• July 9, 2022

Strengthening multilateralism ‘only way’ to peaceful world for all: Guterres |

The meeting is taking place at an extremely challenging moment for multilateralism and global governance, with the international order “at risk of coming apart at the seams”, he said, citing challenges that include the climate emergency, the COVID-19 pandemic, the war in Ukraine, and new and evolving forms of conflict.

Strengthening multilateralism – the theme of this session – is not a choice, but a necessity,” Mr. Guterres said in a video message. 

“It is the only way to avoid widespread food shortages, deepening climate chaos, and a wave of poverty and destitution that will leave no country untouched”. 

Climate crisis top priority 

The UN chief outlined three areas for urgent multilateral action: the growing climate emergency; the food, energy and finance crisis, and the unequal recovery from the pandemic

The climate crisis is our number one emergency, he said, warning that  the battle to keep global temperature rise to the 1.5-degree goal “will be won or lost” by the end of the decade. 

“You represent the major economies – and 80 per cent of global emissions,” he told the Foreign Ministers.  “The responsibility for preventing the worst impacts of the climate crisis rests largely on your shoulders”. 

‘Renewable energy revolution’ 

Although global missions need to decline by 45 per cent below 2010 levels in order to meet the 1.5-degree goal, current national climate pledges would result in a 14 per cent increase by 2030. 

Describing this as “collective suicide”, the UN chief called for a “renewable energy revolution,” with ending the global addiction to fossil fuels as the top priority. 

This means no new coal plants, or expansion in oil and gas exploration, he said. Furthermore, emerging economies must have access to resources and technology to transition to renewable energy.  

“Wealthier countries must finally make good on the $100 billion climate finance commitment to developing countries, starting this year. We also need a radical boost for adaptation and early warning systems,” he said. 

A health centre in Afghanistan is using renewable energy reducing the reliance on fossil fuels which are contributing to climate change.

UNDP Afghanistan

A health centre in Afghanistan is using renewable energy reducing the reliance on fossil fuels which are contributing to climate change.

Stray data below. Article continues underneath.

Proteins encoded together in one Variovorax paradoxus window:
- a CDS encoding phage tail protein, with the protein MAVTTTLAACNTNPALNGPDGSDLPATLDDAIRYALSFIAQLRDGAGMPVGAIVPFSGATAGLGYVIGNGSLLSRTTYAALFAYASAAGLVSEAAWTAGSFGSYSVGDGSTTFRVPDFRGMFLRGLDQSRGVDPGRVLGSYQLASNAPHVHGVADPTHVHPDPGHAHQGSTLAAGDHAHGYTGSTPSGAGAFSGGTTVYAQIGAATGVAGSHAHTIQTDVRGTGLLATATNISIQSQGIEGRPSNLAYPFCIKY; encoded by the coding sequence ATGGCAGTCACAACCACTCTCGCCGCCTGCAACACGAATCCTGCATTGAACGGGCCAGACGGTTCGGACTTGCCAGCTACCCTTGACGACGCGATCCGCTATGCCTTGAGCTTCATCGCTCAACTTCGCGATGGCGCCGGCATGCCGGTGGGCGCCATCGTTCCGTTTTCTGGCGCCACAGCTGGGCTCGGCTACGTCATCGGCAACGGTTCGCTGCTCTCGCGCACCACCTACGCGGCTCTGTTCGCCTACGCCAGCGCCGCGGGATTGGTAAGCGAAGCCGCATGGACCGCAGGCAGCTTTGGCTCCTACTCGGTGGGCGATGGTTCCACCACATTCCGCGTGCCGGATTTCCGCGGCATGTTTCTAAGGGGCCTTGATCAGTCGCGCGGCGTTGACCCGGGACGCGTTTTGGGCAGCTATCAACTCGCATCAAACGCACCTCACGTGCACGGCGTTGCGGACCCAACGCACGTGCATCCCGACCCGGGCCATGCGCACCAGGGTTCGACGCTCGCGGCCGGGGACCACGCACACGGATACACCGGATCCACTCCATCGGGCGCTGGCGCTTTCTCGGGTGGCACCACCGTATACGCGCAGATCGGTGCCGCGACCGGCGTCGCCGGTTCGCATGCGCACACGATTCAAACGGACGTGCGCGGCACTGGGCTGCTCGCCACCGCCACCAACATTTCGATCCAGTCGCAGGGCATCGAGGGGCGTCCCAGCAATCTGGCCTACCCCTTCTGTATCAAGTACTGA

Stabilize food and energy markets 

With the war in Ukraine amplifying other crises, resulting in increased prices for food and fertilizer, the UN chief highlighted the “real risk” of multiple famines this year, and the potential for even worse in 2023. 

Meanwhile, record high energy prices are already triggering blackouts and fuel shortages. 

“We need to work together to bring stability to global food and energy markets and support developing economies. Ukraine’s food production, and the food and fertilizer produced by Russia, must be brought back into world markets — despite the war,” he said. 

The UN is working to find a plan that allows for the safe and secure export of Ukrainian-produced food through the Black Sea, and unimpeded access to global markets for Russian food and fertilizers. 

“But even as we try to increase supplies, we need to make resources and fiscal space available now for the poorest countries and communities,” he stated. 

“The global financial system must use all the instruments at its disposal, with flexibility and understanding, to achieve this.” 

New Global Deal 

Meanwhile, many developing countries have suffered devastating economic losses during the pandemic but cannot access finance for recovery. 

Mr. Guterres stressed that a New Global Deal is needed to rebalance power and financial resources, and enable these nations to invest in the Sustainable Development Goals (SDGs). 

“The international debt architecture requires urgent reform. We need an operational debt relief and restructuring framework that takes account of vulnerability,” he said. 

Greater effort is also required to increase the number of countries that can produce COVID-19 vaccines, therapies and tests, by sharing licenses and providing technical and financial support. 

A health worker prepares to administer COVID-19 vaccines at a village in Kasungu, Malawi.

© UNICEF/Thoko Chikondi

A health worker prepares to administer COVID-19 vaccines at a village in Kasungu, Malawi.

Unite to deliver 

The Secretary-General underscored that the world requires a multilateralism that is more effective, more networked, and more inclusive, saying “we need to combine the strengths of existing institutions to deliver together on humanity’s most pressing challenges”.  

The UN is working with countries to bring forward recommendations contained in the Secretary-General’s Our Common Agenda report, which focuses on strengthening multilateralism. 

They include proposed Biennial Summits to work towards a more sustainable, inclusive and resilient global economy.  

The Summits would bring together the G20, the UN Economic and Social Council (ECOSOC), international financial institutions, and the Office of the Secretary-General. 

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